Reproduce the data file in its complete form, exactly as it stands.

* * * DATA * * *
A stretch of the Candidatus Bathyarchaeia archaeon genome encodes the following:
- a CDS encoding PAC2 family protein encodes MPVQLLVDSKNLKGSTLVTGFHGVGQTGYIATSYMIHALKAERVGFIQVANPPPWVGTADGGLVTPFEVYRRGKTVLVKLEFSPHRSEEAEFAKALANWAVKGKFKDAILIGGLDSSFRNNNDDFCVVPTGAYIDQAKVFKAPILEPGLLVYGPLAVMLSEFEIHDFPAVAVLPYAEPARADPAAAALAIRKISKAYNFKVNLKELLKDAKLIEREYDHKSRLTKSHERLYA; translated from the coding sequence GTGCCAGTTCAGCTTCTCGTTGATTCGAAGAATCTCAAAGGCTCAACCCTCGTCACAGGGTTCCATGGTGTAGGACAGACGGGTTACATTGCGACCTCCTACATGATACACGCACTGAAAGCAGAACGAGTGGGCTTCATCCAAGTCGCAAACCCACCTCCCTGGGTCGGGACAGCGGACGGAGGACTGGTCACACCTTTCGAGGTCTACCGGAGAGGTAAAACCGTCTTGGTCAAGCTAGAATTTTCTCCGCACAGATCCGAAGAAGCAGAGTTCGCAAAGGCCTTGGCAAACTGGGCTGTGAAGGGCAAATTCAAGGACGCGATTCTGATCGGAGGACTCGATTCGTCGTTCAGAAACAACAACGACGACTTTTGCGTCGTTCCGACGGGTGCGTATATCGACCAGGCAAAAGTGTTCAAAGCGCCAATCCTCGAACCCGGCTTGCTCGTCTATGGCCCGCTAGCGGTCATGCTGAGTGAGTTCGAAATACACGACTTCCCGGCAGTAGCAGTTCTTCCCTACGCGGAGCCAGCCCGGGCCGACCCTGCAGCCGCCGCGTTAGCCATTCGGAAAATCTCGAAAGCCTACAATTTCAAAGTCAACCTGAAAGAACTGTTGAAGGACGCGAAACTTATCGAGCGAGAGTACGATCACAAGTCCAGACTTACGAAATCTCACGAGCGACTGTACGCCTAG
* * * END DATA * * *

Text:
A stretch of the Candidatus Bathyarchaeia archaeon genome encodes the following:
- a CDS encoding PAC2 family protein encodes MPVQLLVDSKNLKGSTLVTGFHGVGQTGYIATSYMIHALKAERVGFIQVANPPPWVGTADGGLVTPFEVYRRGKTVLVKLEFSPHRSEEAEFAKALANWAVKGKFKDAILIGGLDSSFRNNNDDFCVVPTGAYIDQAKVFKAPILEPGLLVYGPLAVMLSEFEIHDFPAVAVLPYAEPARADPAAAALAIRKISKAYNFKVNLKELLKDAKLIEREYDHKSRLTKSHERLYA; translated from the coding sequence GTGCCAGTTCAGCTTCTCGTTGATTCGAAGAATCTCAAAGGCTCAACCCTCGTCACAGGGTTCCATGGTGTAGGACAGACGGGTTACATTGCGACCTCCTACATGATACACGCACTGAAAGCAGAACGAGTGGGCTTCATCCAAGTCGCAAACCCACCTCCCTGGGTCGGGACAGCGGACGGAGGACTGGTCACACCTTTCGAGGTCTACCGGAGAGGTAAAACCGTCTTGGTCAAGCTAGAATTTTCTCCGCACAGATCCGAAGAAGCAGAGTTCGCAAAGGCCTTGGCAAACTGGGCTGTGAAGGGCAAATTCAAGGACGCGATTCTGATCGGAGGACTCGATTCGTCGTTCAGAAACAACAACGACGACTTTTGCGTCGTTCCGACGGGTGCGTATATCGACCAGGCAAAAGTGTTCAAAGCGCCAATCCTCGAACCCGGCTTGCTCGTCTATGGCCCGCTAGCGGTCATGCTGAGTGAGTTCGAAATACACGACTTCCCGGCAGTAGCAGTTCTTCCCTACGCGGAGCCAGCCCGGGCCGACCCTGCAGCCGCCGCGTTAGCCATTCGGAAAATCTCGAAAGCCTACAATTTCAAAGTCAACCTGAAAGAACTGTTGAAGGACGCGAAACTTATCGAGCGAGAGTACGATCACAAGTCCAGACTTACGAAATCTCACGAGCGACTGTACGCCTAG